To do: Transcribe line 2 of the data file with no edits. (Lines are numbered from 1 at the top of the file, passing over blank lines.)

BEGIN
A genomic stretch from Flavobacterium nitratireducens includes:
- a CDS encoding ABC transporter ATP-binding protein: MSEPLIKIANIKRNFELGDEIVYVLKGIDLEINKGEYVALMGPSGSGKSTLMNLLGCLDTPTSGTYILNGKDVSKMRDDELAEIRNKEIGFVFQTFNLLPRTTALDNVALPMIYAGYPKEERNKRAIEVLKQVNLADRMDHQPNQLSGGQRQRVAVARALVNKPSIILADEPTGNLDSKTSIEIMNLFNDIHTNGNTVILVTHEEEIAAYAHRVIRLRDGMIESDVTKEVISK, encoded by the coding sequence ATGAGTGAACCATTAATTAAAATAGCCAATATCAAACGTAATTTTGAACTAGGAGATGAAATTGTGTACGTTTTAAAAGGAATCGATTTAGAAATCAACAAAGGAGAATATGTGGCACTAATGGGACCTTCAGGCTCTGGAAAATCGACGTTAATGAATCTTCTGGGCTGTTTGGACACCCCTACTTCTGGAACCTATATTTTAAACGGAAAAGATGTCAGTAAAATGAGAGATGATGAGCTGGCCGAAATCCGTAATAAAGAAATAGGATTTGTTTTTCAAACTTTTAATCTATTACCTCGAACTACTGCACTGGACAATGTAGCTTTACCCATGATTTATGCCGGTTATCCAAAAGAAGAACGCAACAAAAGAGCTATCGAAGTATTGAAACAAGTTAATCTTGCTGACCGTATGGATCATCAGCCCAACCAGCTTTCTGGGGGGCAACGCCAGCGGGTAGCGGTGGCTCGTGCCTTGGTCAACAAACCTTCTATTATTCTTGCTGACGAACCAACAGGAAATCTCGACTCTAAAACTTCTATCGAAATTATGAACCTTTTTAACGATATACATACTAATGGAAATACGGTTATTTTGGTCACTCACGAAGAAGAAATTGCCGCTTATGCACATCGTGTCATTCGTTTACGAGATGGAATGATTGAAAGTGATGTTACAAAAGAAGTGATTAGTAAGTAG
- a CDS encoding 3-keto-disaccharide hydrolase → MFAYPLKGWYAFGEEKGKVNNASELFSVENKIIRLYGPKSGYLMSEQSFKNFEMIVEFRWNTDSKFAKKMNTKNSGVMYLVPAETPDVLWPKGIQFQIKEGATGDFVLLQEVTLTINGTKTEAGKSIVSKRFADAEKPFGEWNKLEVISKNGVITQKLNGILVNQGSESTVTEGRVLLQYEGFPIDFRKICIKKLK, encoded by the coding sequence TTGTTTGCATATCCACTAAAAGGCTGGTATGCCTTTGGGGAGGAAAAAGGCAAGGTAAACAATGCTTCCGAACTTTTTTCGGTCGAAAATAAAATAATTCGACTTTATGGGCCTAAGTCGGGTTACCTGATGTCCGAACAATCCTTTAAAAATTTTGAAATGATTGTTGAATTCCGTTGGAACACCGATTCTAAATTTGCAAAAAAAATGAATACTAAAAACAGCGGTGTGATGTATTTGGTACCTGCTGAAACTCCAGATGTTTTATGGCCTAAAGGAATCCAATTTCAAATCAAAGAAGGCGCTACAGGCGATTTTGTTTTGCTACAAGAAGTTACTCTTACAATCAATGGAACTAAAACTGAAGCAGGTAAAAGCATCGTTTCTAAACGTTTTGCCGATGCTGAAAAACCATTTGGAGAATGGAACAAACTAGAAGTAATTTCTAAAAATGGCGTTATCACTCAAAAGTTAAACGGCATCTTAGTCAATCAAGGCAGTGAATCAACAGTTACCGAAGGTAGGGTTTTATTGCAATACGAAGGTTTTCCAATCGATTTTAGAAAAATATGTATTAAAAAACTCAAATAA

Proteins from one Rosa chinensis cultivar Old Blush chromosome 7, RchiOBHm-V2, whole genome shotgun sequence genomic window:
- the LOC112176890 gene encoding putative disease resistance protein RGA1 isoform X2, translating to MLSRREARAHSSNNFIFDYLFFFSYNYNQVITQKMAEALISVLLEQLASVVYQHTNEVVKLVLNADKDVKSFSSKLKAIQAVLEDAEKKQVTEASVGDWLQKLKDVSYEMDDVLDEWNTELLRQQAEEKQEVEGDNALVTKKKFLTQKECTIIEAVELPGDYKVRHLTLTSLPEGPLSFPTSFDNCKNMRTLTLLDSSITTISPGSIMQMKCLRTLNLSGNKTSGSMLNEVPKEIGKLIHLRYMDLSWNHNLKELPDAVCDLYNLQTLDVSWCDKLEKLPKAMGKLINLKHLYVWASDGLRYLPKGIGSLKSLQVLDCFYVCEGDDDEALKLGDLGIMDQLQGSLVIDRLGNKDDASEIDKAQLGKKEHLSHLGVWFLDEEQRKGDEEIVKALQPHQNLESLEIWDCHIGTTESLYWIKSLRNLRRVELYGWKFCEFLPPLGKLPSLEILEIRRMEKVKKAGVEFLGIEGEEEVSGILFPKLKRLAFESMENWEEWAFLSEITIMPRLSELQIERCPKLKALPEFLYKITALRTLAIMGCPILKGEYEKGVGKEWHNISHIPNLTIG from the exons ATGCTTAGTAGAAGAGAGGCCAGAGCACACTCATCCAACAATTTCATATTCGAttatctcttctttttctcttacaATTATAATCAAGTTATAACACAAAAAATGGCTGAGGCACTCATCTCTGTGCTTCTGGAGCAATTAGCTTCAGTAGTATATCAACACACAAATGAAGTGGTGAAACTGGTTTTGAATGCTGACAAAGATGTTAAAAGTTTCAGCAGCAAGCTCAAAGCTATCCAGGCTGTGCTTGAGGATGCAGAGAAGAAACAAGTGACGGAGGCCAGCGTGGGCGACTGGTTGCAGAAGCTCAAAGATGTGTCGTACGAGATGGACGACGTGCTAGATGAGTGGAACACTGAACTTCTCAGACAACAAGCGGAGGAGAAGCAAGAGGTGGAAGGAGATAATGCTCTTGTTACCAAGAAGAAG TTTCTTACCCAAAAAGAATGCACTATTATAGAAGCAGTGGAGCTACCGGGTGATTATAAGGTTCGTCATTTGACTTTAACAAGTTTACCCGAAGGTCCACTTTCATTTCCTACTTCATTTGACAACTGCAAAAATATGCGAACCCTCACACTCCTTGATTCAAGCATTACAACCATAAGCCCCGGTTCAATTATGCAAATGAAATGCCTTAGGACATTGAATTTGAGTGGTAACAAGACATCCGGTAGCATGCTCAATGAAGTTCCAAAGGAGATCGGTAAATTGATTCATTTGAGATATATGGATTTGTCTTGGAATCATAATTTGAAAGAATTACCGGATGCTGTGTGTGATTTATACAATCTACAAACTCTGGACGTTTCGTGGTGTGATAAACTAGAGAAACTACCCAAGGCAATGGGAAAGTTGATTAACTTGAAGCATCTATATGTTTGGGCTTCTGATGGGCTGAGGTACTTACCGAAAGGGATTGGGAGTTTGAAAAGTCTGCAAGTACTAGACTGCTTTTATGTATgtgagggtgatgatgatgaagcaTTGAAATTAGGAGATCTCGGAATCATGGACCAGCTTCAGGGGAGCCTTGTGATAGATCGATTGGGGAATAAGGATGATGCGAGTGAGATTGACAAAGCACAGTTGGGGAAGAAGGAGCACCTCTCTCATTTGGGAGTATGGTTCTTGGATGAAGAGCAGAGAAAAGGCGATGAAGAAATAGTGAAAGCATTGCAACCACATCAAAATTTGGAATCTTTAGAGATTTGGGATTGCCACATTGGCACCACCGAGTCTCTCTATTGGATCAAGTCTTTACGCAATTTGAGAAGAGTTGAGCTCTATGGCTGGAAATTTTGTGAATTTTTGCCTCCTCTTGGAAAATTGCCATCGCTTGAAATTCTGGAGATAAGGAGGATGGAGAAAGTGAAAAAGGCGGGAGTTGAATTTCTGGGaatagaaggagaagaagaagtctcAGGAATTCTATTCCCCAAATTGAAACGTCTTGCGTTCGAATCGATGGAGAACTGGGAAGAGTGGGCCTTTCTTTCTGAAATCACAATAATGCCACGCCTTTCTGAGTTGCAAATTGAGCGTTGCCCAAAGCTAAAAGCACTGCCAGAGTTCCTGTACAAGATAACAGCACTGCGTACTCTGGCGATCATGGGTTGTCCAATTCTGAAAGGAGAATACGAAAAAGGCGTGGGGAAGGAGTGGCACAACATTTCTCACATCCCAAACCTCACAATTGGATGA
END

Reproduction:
- a CDS encoding ABC transporter ATP-binding protein: MSEPLIKIANIKRNFELGDEIVYVLKGIDLEINKGEYVALMGPSGSGKSTLMNLLGCLDTPTSGTYILNGKDVSKMRDDELAEIRNKEIGFVFQTFNLLPRTTALDNVALPMIYAGYPKEERNKRAIEVLKQVNLADRMDHQPNQLSGGQRQRVAVARALVNKPSIILADEPTGNLDSKTSIEIMNLFNDIHTNGNTVILVTHEEEIAAYAHRVIRLRDGMIESDVTKEVISK, encoded by the coding sequence ATGAGTGAACCATTAATTAAAATAGCCAATATCAAACGTAATTTTGAACTAGGAGATGAAATTGTGTACGTTTTAAAAGGAATCGATTTAGAAATCAACAAAGGAGAATATGTGGCACTAATGGGACCTTCAGGCTCTGGAAAATCGACGTTAATGAATCTTCTGGGCTGTTTGGACACCCCTACTTCTGGAACCTATATTTTAAACGGAAAAGATGTCAGTAAAATGAGAGATGATGAGCTGGCCGAAATCCGTAATAAAGAAATAGGATTTGTTTTTCAAACTTTTAATCTATTACCTCGAACTACTGCACTGGACAATGTAGCTTTACCCATGATTTATGCCGGTTATCCAAAAGAAGAACGCAACAAAAGAGCTATCGAAGTATTGAAACAAGTTAATCTTGCTGACCGTATGGATCATCAGCCCAACCAGCTTTCTGGGGGGCAACGCCAGCGGGTAGCGGTGGCTCGTGCCTTGGTCAACAAACCTTCTATTATTCTTGCTGACGAACCAACAGGAAATCTCGACTCTAAAACTTCTATCGAAATTATGAACCTTTTTAACGATATACATACTAATGGAAATACGGTTATTTTGGTCACTCACGAAGAAGAAATTGCCGCTTATGCACATCGTGTCATTCGTTTACGAGATGGAATGATTGAAAGTGATGTTACAAAAGAAGTGATTAGTAAGTAG